Relaxation is better than tension

What story do I want to tell today? I want to tell about yesterday, when I learned a lesson on my run and then forgot this lesson as soon as I stopped my watch, walked inside, and began the real part of my day.

My run started out okay, not great. I was a little sluggish and uncomfortable as it seemed that everyone in my neighborhood decided to cut their grass at the same time, leading to massive amounts of grass particles in the air. My skin itched, my eyes burned, breathing was an exercise in itself. On days like this, when the air is filled with grass and allergens, all I want to do is hide in bed. It feels like the flu but more annoying because I am not actually tired or sick, but my immune system is working extra hard, leaving little energy left for other activities.

But, I made it out the door and was running along, feeling like crap, when I noticed my mile times were actually pretty acceptable. Not record-breaking, but on-par for my current fitness and certainly faster than I had expected, given how awful I felt. This realization, unfortunately, morphed immediately into self-competition (because being what fun would there have been in contentment with my accomplishment ). My attention locked on my pace.

I had not been preoccupied with my mile splits until I looked at my watch; my time was not part of a conscious effort, it was organic, an expression of my current level of fitness. The moment I became conscious of my speed, however, I was worried I might slow if I were not vigilant. And this possibility, that I might lose a few seconds per mile because I was admiring the design of a house, or staring at the clouds, or becoming preoccupied with my non-running thoughts, strangled my stride with fear. I did not trust myself to maintain my pace.

My shoulders tensed as I focused on each step, my legs became heavy, and what had been an uncomfortable but manageable run became, in the course of a few minutes, unbearable.I began to fantasize about stopping, coaxing myself to make it just a few more feet. As my shoulders crept closer to my ears, my arms swinging more tightly across my body, my hips straining to move my legs forward, my body heading toward total shutdown, a tiny but annoyed voice in my head shouted “NO! STOP! RELAX!” Relax? Relax.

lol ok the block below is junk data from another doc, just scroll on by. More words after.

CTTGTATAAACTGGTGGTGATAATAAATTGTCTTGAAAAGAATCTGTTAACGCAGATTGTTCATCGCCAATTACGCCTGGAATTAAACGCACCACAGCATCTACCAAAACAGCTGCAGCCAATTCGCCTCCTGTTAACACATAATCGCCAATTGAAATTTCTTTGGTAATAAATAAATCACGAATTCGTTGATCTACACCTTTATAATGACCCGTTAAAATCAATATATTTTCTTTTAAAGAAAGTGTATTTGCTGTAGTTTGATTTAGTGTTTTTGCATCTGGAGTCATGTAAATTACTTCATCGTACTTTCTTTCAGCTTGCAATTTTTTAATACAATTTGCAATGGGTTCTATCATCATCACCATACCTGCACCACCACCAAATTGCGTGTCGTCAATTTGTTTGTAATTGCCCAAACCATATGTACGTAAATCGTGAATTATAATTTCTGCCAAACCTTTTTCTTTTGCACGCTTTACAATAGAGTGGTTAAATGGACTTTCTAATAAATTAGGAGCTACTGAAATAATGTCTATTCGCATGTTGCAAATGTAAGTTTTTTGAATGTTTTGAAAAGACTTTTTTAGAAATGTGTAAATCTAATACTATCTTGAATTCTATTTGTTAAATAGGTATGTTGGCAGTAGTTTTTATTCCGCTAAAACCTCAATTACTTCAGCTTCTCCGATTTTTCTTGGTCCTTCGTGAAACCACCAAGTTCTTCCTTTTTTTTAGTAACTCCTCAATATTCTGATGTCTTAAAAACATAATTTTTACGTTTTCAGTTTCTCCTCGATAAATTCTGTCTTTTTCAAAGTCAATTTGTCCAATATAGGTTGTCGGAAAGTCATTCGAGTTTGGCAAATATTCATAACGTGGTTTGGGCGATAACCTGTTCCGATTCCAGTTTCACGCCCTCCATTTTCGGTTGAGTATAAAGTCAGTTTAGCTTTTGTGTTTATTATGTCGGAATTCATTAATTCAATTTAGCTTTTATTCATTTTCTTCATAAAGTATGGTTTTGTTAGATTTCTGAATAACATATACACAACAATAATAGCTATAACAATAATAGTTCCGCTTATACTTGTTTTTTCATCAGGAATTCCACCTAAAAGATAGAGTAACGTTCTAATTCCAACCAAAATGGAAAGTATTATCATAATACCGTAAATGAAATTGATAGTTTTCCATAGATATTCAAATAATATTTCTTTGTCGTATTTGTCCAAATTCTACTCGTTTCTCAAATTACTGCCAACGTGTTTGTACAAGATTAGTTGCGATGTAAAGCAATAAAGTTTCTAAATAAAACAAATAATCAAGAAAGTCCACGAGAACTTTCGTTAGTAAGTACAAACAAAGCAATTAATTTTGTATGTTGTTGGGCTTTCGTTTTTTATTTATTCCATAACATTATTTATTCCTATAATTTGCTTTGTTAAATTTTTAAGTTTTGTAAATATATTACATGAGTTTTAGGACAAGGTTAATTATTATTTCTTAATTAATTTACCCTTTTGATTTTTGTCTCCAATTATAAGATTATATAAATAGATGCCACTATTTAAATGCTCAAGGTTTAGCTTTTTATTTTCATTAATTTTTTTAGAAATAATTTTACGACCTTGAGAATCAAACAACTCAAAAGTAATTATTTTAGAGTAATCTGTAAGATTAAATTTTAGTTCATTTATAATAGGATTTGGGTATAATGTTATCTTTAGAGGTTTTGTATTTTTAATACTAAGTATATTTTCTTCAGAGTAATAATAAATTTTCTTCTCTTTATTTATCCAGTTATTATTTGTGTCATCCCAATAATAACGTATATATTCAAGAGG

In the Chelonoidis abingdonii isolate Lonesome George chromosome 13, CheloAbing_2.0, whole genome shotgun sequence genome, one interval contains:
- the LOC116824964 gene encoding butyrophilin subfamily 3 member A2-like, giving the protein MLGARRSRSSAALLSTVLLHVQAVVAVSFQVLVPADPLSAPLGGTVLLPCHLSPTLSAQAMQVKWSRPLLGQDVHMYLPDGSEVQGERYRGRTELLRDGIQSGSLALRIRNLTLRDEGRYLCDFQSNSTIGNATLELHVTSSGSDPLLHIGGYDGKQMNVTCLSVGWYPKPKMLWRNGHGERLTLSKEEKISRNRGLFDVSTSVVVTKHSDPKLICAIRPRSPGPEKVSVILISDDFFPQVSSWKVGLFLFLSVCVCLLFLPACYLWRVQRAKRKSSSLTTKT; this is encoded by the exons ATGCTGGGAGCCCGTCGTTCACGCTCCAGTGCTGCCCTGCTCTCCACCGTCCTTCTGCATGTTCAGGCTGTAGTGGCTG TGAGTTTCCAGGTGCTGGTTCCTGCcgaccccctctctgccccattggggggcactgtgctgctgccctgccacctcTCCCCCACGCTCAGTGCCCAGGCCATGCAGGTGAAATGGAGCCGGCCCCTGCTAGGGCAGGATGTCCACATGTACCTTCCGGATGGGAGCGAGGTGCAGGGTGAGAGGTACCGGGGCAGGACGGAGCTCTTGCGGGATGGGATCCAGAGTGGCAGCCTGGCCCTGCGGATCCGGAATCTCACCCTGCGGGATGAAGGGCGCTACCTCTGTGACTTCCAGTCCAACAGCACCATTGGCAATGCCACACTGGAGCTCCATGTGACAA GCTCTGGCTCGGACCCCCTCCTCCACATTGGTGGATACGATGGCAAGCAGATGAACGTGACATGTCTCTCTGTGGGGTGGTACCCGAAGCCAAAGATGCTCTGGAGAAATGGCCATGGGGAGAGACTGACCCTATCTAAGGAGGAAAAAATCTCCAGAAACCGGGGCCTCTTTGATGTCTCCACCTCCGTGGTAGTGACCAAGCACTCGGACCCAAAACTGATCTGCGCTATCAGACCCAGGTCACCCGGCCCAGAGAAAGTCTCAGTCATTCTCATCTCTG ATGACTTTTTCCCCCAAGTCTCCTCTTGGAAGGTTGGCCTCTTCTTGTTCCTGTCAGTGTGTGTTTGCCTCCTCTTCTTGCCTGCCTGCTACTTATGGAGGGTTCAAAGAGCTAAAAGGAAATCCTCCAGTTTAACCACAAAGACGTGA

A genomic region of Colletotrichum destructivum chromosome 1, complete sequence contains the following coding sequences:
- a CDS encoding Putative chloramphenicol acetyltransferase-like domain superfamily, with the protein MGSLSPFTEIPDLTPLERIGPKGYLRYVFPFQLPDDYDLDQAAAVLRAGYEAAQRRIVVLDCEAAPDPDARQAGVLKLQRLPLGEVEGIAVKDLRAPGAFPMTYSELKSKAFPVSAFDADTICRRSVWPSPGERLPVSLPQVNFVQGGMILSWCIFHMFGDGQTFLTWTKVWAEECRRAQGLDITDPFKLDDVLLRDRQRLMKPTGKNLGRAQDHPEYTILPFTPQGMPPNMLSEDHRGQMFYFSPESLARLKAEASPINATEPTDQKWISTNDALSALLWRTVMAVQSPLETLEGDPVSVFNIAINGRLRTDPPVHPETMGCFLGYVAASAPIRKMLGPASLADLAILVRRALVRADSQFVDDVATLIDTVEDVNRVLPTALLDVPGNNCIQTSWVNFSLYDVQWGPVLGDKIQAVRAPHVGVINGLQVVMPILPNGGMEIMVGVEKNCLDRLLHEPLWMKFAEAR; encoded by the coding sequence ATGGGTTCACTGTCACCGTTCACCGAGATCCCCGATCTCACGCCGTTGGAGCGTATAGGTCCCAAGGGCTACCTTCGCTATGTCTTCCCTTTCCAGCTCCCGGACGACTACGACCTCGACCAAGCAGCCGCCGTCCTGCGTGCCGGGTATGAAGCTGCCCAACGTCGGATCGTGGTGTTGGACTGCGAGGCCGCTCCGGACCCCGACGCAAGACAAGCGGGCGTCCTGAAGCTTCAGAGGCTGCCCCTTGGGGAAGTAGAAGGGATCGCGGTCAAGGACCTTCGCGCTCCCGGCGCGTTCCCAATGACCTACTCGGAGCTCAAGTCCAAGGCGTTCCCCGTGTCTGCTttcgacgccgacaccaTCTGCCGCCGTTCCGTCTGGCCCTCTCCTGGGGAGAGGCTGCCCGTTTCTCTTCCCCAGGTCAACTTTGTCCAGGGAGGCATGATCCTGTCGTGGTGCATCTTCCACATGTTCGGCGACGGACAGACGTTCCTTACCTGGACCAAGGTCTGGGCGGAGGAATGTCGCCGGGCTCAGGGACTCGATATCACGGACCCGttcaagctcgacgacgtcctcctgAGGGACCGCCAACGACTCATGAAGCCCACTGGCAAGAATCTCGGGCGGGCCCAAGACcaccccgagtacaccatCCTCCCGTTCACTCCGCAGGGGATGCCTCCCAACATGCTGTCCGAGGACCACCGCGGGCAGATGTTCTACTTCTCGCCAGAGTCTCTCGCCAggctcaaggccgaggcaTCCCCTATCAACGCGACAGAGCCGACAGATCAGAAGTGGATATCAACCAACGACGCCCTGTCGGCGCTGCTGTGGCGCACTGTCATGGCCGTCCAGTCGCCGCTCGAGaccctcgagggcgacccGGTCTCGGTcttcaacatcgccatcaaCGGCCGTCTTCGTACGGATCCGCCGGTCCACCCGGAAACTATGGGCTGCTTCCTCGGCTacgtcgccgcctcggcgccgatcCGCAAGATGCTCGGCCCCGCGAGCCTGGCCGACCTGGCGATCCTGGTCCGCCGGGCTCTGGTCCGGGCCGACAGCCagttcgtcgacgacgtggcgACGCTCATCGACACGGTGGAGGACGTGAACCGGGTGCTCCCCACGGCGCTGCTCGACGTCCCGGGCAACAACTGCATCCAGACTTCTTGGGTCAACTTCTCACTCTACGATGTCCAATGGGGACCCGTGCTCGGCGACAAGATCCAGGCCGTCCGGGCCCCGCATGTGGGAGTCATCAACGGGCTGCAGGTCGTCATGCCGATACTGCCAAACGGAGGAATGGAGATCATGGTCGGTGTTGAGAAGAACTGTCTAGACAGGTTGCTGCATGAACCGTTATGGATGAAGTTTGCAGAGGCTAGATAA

I thought back to the countless races I have blown, in which I allowed fear and tension to cripple my performance. And I remembered the countless successful workouts I have run (I was always better at training than performing), in which I relaxed my body and was rewarded with faster times. I remembered the lightness and power that come when I have fun with running. And I remembered that even if the trick of relaxation did not work in this moment, and I slowed by a few seconds because I let down my guard, there was zero consequence. This was an easy run, I have no race on my calendar, I am running for no one but myself. I have the choice, in each run, to find joy or struggle. Yesterday, in that moment, I chose joy.

And that next mile, in which I relaxed and moved my focus from my pace to the stunning blue of the sky and the almost-fall coolness of the air, was four seconds faster. I went on to run two miles longer than I had anticipated. I finished feeling strong and happy, my allergies a footnote to the successful run.